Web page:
(NEW YORK) -- Several universities and colleges across the country have reached out to students to provide campus support and resources as deliberations continue in the Derek Chauvin trial.
Universities including Princeton University, Penn State, Syracuse, Boston University, Northwestern University, Grinnell College, Binghamton University and Columbia College Chicago have reached out to their student communities, listing mental health resources and virtual community spaces to help students and faculty process a trial that has sent shockwaves across the country.
Some universities, such as Princeton, are providing mental health hotlines and additional counseling services for students struggling as national conversation continues to focus on racial injustice and police brutality following the death of George Floyd, who died when former police officer Chauvin pressed his knee on Floyd's neck for nearly 10 minutes during an arrest.
"As the trial of Derek Chauvin comes to a close, and as the nation continues to grapple with a spate of violence and killings over the last few weeks, Princeton is offering resources to the University community, including virtual spaces for processing and discussion," the school said in a statement on their website. "Events such as these challenge us as a community, and also can take a toll on us as individuals. Please seek support if you need it, and offer the same to fellow community members."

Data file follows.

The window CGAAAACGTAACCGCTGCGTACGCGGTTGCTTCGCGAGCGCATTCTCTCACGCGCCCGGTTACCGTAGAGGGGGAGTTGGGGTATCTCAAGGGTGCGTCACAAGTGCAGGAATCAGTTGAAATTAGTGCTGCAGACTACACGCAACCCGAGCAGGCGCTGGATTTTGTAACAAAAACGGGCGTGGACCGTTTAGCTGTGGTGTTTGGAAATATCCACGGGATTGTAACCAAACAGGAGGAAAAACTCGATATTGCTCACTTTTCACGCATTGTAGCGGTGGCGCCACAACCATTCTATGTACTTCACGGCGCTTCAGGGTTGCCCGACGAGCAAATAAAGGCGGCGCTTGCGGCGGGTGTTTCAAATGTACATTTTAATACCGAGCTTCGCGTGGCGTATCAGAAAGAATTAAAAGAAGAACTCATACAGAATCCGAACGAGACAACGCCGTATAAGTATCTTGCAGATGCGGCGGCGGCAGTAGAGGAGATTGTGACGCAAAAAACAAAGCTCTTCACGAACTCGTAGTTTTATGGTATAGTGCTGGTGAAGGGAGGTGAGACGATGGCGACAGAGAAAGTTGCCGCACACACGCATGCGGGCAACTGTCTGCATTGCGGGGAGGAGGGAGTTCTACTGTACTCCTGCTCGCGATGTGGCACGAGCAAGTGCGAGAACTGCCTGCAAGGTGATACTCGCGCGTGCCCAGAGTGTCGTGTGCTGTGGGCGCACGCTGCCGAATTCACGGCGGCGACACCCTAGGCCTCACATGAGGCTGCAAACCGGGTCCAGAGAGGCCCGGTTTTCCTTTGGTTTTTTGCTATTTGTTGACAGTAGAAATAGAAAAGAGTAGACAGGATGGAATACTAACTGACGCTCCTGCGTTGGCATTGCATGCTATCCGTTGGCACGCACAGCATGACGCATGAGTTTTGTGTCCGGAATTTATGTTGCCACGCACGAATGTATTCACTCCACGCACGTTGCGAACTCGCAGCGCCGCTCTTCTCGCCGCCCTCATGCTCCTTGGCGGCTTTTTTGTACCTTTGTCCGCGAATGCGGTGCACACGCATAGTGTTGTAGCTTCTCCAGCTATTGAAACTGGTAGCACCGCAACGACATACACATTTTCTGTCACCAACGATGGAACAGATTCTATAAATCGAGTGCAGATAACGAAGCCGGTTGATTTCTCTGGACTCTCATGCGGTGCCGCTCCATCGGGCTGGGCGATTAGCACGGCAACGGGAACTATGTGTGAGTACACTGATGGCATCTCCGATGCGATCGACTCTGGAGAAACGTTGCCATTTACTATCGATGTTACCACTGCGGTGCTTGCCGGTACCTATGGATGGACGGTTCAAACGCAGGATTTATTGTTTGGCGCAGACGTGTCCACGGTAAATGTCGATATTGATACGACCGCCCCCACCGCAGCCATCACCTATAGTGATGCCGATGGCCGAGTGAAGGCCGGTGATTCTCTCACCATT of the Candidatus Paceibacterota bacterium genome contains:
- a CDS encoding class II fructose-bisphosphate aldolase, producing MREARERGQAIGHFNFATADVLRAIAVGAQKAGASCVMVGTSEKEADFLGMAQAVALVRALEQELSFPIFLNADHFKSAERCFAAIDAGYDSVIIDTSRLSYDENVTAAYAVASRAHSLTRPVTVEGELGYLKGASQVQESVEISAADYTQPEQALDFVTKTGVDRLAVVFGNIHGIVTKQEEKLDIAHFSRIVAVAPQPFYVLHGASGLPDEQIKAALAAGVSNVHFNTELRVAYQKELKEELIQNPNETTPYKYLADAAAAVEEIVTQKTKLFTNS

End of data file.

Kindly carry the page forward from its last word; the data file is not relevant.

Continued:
On their website, Northwestern posted a list of counseling resources for all students and staff, and said they are "committed to ensuring a safe and welcoming environment that is anti-racist and just" and which shows compassion toward all members of the community, country and world.
On Boston University's website, the school's president, Robert A. Brown, shared a lengthy and emotional statement regarding the trial, and concluded by saying, "Whatever the verdict in the Chauvin case, I am committed to ensuring that Boston University continues its ongoing efforts to enact, deepen, and advance our antiracist values." He added that the university will provide resources for people who want to talk, or who need support.
Closing arguments were delivered during the Chauvin trial on Monday night, and the jury will remain sequestered until deliberations have concluded.